- Supplement the Financial/Audit/Risk Committee with the digital director: Technology is expensive, and getting it wrong is very expensive. As technology risk increases, it is important to have informed discussions within the audit committee. Continuous investment in technology is necessary but even more important is the right investment in the right products/services across the business. Ensuring this is scrutinised by the digital director is an excellent idea.
- CIO/CDO and the company’s Chief Architect to present to the board at each meeting: This should be a requirement anyway – whether you have a digital director or not. However, with the added addition of vetting by a technology advisory board/committee, you will likely find that the messaging and reporting topics are more clearly defined and digestible once they reach the board. Exposing the head of technology for the business to the board is important – they are a large cost centre and should be an area of economic return as well. If not directly, then through the information and services they can provide to the business and customers/partners. Hold them accountable but be sure they have the tools and support to perform.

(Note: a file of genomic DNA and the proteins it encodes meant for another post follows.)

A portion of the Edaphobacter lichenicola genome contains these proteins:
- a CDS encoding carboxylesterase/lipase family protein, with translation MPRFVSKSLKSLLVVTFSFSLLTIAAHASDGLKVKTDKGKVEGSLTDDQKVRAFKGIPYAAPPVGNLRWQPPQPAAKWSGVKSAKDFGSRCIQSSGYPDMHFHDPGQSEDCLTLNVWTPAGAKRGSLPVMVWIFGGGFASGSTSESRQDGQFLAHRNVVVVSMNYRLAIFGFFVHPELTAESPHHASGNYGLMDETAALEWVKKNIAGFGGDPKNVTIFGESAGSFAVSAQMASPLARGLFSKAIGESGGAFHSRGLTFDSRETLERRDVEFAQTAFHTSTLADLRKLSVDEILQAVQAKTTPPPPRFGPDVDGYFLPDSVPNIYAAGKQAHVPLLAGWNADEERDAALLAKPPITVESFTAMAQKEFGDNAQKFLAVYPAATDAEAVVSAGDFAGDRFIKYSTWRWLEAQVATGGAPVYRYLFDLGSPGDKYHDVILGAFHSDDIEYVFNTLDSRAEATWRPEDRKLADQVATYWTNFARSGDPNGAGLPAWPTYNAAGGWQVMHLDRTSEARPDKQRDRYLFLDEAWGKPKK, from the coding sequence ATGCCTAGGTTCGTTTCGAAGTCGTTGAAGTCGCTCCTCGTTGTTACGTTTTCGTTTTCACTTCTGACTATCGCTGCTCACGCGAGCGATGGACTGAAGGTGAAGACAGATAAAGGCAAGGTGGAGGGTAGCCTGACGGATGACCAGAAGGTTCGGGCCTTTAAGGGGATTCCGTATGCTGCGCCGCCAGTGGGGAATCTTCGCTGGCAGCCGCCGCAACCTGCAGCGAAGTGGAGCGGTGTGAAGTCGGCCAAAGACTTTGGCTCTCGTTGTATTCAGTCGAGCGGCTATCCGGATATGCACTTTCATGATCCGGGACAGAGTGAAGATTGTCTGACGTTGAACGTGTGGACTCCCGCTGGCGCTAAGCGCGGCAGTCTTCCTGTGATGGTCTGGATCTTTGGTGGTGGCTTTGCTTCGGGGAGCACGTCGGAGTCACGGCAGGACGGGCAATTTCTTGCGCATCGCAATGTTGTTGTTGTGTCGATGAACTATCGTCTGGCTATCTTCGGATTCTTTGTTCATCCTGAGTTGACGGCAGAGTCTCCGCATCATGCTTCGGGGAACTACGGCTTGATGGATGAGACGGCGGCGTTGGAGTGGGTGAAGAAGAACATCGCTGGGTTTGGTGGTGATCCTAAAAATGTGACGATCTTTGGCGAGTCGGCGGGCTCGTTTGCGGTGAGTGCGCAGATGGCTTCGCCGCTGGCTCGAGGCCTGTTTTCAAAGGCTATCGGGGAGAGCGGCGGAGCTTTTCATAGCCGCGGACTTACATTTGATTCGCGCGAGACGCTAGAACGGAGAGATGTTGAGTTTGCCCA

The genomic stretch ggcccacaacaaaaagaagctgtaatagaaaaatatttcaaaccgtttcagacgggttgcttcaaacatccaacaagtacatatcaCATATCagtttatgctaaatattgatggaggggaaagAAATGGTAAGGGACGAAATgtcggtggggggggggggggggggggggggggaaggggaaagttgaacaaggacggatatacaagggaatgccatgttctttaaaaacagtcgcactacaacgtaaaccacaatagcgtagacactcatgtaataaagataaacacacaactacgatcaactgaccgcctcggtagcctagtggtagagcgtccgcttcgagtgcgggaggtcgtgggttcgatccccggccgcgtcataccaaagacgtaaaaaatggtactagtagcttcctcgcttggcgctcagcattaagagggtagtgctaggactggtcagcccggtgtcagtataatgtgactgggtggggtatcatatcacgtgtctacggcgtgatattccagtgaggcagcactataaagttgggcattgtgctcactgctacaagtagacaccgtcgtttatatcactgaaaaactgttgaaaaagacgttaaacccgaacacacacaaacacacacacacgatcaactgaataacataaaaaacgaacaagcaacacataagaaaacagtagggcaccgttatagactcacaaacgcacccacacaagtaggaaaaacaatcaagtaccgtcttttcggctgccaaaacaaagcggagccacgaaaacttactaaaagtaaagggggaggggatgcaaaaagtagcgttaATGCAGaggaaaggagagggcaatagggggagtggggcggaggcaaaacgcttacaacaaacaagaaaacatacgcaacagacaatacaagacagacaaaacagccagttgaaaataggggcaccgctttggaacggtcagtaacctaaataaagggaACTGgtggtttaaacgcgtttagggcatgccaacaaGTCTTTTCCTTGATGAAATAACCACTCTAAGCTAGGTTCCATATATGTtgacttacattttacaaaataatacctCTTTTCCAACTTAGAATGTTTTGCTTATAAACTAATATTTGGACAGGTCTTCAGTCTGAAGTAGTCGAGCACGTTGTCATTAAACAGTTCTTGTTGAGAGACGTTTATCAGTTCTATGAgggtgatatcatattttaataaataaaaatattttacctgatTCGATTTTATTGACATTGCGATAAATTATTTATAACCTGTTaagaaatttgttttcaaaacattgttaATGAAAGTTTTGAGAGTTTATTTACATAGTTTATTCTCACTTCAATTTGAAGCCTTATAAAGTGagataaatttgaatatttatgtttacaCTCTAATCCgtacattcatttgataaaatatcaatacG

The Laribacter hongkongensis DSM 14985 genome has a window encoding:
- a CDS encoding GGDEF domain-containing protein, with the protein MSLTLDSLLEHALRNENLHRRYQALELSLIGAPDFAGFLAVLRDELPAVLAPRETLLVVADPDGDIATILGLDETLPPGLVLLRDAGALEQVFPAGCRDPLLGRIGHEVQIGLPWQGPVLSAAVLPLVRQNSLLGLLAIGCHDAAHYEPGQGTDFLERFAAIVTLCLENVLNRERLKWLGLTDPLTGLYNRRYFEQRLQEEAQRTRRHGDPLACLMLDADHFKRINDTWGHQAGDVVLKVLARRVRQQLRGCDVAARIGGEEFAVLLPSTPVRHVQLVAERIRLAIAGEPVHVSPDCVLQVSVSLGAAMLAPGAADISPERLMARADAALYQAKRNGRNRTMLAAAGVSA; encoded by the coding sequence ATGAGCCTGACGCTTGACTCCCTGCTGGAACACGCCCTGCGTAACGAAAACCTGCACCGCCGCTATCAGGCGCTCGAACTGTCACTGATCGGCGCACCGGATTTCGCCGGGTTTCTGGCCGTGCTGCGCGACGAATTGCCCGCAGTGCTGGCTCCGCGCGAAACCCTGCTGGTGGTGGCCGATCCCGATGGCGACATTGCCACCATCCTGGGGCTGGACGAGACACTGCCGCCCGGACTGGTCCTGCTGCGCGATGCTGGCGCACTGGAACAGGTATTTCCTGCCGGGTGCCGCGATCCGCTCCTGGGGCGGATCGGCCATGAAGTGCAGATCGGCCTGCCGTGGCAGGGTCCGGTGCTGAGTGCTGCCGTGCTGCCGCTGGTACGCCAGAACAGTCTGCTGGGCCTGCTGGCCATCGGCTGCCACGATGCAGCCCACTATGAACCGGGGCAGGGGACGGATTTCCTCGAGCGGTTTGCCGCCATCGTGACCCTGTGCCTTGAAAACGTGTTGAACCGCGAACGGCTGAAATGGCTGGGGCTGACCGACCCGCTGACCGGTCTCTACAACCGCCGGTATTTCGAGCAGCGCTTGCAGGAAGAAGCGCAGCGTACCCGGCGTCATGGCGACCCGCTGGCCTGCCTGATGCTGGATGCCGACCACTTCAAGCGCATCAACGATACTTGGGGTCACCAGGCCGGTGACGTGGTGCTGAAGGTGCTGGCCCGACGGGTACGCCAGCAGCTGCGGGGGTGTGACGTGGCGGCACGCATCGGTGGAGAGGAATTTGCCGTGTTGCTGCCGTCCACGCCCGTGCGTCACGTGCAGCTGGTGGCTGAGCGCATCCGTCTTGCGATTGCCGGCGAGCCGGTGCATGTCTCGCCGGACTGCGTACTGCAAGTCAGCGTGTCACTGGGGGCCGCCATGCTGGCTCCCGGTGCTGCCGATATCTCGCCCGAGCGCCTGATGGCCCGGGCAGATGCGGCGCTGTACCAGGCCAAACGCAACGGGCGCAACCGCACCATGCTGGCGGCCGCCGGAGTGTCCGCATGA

A well-functioning board should consist of directors with expertise not just in law, accounting or as a former CEO. Technology is a complex – and often expensive – aspect of business performance. Finding a director with capability across the spectrum of technology from infrastructure, CRM, social media, software development, and so forth serves to enhance and strengthen any company’s performance.